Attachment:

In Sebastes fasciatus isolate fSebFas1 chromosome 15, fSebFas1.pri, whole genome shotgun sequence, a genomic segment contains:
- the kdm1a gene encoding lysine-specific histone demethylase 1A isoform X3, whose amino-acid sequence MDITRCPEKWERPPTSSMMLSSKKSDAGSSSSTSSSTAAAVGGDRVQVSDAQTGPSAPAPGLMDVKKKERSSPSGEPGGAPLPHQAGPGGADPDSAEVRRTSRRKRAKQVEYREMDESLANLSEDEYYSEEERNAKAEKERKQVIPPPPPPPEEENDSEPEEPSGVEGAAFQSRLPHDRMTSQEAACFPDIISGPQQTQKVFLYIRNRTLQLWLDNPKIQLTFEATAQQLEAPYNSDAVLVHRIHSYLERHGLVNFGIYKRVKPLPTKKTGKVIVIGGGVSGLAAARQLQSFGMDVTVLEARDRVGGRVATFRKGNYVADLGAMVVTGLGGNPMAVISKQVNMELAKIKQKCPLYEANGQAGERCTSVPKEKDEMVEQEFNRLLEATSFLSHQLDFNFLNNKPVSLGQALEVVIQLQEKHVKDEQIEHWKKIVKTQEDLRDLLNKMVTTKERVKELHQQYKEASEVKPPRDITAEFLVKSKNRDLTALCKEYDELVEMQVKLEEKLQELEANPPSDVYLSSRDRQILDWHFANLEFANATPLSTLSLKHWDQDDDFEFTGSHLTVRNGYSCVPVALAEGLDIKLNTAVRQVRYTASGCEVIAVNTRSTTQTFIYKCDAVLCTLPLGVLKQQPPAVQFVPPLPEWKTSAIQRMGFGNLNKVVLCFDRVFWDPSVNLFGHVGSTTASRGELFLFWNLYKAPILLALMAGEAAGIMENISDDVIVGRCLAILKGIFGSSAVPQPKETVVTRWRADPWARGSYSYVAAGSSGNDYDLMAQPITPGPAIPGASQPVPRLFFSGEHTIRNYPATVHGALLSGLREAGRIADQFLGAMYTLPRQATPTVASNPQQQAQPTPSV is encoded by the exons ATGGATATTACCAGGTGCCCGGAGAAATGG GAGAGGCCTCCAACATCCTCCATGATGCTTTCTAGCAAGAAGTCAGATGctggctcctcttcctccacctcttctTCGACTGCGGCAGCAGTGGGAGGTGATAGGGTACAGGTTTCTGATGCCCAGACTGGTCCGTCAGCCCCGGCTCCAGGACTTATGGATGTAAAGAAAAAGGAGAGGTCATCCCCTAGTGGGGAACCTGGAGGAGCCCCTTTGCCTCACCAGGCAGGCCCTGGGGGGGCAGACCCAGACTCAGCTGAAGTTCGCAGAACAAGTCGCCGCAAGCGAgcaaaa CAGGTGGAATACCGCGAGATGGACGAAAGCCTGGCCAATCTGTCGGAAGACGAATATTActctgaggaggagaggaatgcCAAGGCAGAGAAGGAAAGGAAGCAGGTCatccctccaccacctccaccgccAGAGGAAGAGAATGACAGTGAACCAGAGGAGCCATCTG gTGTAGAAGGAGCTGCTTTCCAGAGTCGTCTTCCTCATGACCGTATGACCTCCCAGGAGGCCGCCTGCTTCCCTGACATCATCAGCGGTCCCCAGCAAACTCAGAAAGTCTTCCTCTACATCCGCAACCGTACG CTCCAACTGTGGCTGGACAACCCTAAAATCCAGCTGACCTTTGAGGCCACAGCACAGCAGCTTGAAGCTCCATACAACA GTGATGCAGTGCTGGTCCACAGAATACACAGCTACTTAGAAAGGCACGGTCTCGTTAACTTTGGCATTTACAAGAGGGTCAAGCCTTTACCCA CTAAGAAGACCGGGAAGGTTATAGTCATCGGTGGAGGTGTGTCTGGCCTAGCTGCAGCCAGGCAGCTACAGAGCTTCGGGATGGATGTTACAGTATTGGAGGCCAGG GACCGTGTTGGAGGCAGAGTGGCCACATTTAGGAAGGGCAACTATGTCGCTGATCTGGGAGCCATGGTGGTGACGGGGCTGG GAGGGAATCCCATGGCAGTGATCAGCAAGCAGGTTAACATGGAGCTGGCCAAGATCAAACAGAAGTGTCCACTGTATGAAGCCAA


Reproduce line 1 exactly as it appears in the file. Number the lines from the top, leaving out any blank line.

In Sebastes fasciatus isolate fSebFas1 chromosome 15, fSebFas1.pri, whole genome shotgun sequence, a genomic segment contains: